Monday, February 25, 2013

Tess of the D'Urbervilles by Thomas Hardy

My latest read is Tess of the D’Urbervilles by Thomas Hardy. The book’s description said that it dealt with breaking social norms and uncovering the hypocrisy/double standards in Victorian England, so the sociologist in me couldn’t resist picking up this book. Goodreads link is here:

This book follows the life of a girl, Tess, from birth to death and this book has been divided into seven parts, each part assigned to an important phase of Tess’ life. I will review each part separately as I won’t be doing the book justice if I just do one overall review of the book due to the diversity of each part. Each part teaches us about a new aspect of Victorian society.

The first part of the book (or phases, as they have been called) is called “The Maiden”.  In this phase, Tess is running an errand for her dad, in the process of which the horse gets injured and dies. Tess’ dad has discovered that their family is related to a well to do high class family, the D’Urbervilles. Tess’ dad wants her to go visit them and claim relations to them so that they can be financially helped out. Tess reluctantly agrees after the horse dies. But there the gentleman, Alec, takes an unfair advantage of her, while giving her the impression that she is protected by calling her “cousin”.  

The second part is Maiden No More. Tess moves back in with her parents, has a kid who dies a few weeks later after he was born.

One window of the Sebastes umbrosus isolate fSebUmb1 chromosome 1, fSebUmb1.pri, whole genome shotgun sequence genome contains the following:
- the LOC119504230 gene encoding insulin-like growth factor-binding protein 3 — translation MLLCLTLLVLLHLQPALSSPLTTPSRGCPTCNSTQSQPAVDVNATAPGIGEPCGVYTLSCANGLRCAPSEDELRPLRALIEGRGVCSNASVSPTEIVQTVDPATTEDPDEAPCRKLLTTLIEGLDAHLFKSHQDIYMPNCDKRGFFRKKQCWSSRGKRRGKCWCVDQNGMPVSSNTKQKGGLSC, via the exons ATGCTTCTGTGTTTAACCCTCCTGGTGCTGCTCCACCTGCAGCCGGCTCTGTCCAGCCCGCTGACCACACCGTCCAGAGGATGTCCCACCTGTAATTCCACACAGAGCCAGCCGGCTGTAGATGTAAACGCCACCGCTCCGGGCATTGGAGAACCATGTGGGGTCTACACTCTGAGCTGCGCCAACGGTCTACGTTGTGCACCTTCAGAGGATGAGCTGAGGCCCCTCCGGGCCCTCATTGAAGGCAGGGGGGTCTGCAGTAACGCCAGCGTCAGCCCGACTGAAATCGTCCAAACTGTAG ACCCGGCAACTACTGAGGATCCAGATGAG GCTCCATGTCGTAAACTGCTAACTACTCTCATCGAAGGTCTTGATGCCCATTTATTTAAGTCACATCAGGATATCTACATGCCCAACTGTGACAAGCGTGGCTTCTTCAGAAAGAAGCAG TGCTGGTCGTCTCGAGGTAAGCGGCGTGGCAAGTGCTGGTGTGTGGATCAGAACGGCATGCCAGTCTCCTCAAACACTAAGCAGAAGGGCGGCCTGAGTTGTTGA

The third part is The Rally. Tess’ family is experiencing difficulties because of what happened to her. According to society it is all her fault and only she is to blame, so she must pay the price. So in order to exonerate (for the lack of a better word) her family she finds a job as a milkmaid at a dairy farm where she falls in love with a colleague and becomes friends with her female colleagues.

The fourth part is The Consequence. Here we begin to get a good picture of the double standards of Victorian society. Angel, the colleague Tess is in love with, has proposed marriage to her. She is very reluctant to agree because Angel doesn’t know her past. So she is confused what to do about it so she asks her mother what to do. The mother says to keep the past a secret. On their wedding night Angel tells Tess about an affair he had so Tess thinks that it is safe to tell her story too so she tells her husband. Here we really see the double standard as when Angel and Tess went into town, many people passed remarks/comments to them regarding her past and why is a person like Angel with her.

The fifth part is The Woman Pays. Our lesson in the double standard of Victorian society continues. When Angel discovers Tess’ past, they get estranged. Angel says he will move away, Tess decides to move back with her parents. However, her parents are not very happy once they discover the truth of the matter and the reasoning behind it. Tess finds life at home tough, so she gets work at a farm. She even tries to visit Angel’s family by visiting Angel’s dad’s church, but that turned out to be a bad attempt because she overhears people bad-taking her and she is forced to come face-to-face with Alec. The double standard is shown as Angel can willingly do something and it is perfectly alright, and if something happens to Tess against her will (due to her innocence and lack of knowledge), she has to pay a very heavy price.

The sixth part is The Convert. Alec asks Tess to marry him and says he will help Tess out with her family’s problems (her father has died) by letting them live on the estate. Again we see the double standard as Alec thinks he is Tess’ husband because of the incident so she should marry him and accept help from him. Also, Angel is regretting his actions.